The first clinical trials for smoked marijuana in more than two decades show that the drug is effective in relieving pain and reducing muscular spasms from multiple sclerosis. The five studies, four published and one under review for publication, are just the first of 14 that have been funded by a California state program and undertaken at the University of California. After years of debate, does this new research prove once and for all that pot has medical value?

It's settled — marijuana is medicine: Look, five separate U.C. studies found that marijuana can ease pain caused by a host of injuries and diseases, says Dennis Romero in LA Weekly. Pot has "medicinal value," end of the story. This is welcome confirmation that California and other states were right to go against the grain and legalize the medicinal use of cannabis.
"Medical marijuana does a body good (if you're in pain)"

This "over-hyped" report proves nothing: "It should come as no surprise that ingesting marijuana makes people feel good," says physician Peter Lipson in Forbes. But "marijuana has many negative effects, such as addiction and withdrawal." So it's wrong to use this "incomplete and over-hyped" research of pot's alleged benefits to justify its "premature use as a drug."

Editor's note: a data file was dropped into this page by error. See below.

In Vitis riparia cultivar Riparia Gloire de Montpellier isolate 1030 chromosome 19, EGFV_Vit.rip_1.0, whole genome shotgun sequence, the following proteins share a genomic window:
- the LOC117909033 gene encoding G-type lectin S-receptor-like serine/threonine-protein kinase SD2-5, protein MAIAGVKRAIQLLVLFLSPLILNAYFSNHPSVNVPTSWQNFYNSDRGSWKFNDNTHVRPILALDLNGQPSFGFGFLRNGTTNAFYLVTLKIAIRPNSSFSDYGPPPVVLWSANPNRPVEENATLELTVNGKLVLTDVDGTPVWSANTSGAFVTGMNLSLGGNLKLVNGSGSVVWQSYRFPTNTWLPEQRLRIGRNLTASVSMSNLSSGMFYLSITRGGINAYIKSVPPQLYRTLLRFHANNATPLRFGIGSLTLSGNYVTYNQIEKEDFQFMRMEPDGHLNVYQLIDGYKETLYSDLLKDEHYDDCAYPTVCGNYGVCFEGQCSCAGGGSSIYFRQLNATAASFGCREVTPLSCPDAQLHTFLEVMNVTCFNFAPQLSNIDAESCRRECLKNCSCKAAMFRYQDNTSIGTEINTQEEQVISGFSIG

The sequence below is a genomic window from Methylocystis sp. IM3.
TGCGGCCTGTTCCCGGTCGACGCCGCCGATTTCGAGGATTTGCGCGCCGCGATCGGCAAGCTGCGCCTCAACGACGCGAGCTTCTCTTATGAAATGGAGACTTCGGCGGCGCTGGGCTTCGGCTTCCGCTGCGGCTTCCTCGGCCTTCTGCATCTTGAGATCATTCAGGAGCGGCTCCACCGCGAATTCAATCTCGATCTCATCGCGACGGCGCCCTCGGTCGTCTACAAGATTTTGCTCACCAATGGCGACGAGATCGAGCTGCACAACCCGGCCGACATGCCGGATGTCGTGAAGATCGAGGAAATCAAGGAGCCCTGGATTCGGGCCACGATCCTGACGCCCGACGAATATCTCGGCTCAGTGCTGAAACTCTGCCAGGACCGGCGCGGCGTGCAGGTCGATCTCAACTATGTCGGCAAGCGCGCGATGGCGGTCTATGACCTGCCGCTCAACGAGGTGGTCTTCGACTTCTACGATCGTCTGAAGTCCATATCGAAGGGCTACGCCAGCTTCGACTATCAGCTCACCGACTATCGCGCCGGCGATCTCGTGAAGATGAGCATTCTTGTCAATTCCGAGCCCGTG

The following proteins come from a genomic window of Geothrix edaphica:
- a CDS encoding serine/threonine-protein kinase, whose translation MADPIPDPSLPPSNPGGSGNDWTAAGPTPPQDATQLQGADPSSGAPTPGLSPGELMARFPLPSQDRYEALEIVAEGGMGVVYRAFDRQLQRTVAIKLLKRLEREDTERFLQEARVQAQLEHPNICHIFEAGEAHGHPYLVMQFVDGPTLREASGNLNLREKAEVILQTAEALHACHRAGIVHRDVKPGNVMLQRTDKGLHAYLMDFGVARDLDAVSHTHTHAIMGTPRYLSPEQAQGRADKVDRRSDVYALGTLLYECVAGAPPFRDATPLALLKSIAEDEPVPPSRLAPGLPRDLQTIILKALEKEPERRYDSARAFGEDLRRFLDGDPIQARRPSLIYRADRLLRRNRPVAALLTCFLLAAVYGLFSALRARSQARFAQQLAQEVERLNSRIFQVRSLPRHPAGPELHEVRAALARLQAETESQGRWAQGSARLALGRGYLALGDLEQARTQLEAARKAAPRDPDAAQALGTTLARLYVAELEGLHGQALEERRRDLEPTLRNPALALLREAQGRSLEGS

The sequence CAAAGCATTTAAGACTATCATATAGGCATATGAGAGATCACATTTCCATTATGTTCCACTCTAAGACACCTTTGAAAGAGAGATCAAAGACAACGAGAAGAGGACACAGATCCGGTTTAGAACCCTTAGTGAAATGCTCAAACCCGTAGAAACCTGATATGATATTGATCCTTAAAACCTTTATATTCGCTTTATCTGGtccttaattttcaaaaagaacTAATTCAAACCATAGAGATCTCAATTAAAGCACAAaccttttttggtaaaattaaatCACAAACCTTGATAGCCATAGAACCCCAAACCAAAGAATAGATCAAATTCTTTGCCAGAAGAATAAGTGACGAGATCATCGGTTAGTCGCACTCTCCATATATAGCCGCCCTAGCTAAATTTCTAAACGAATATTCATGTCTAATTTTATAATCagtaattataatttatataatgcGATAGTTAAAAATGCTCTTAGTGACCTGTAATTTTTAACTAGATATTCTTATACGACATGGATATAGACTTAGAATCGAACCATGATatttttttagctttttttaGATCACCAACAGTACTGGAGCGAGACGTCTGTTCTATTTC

"Medical marijuana: An over-hyped drug"

It's a good first step: There's always been plenty of controversy surrounding medical marijuana, say the editors of the San Francisco Chronicle, "but little science." So the U.C.-backed research, "partial as it is, is welcome." These findings reinforce the White House decision to ease up on medical marijuana crackdowns — and the "humane" thing to do is to leave patients alone until scientists can deliver "the final word" on "the weed's worth."
"A win for marijuana research"



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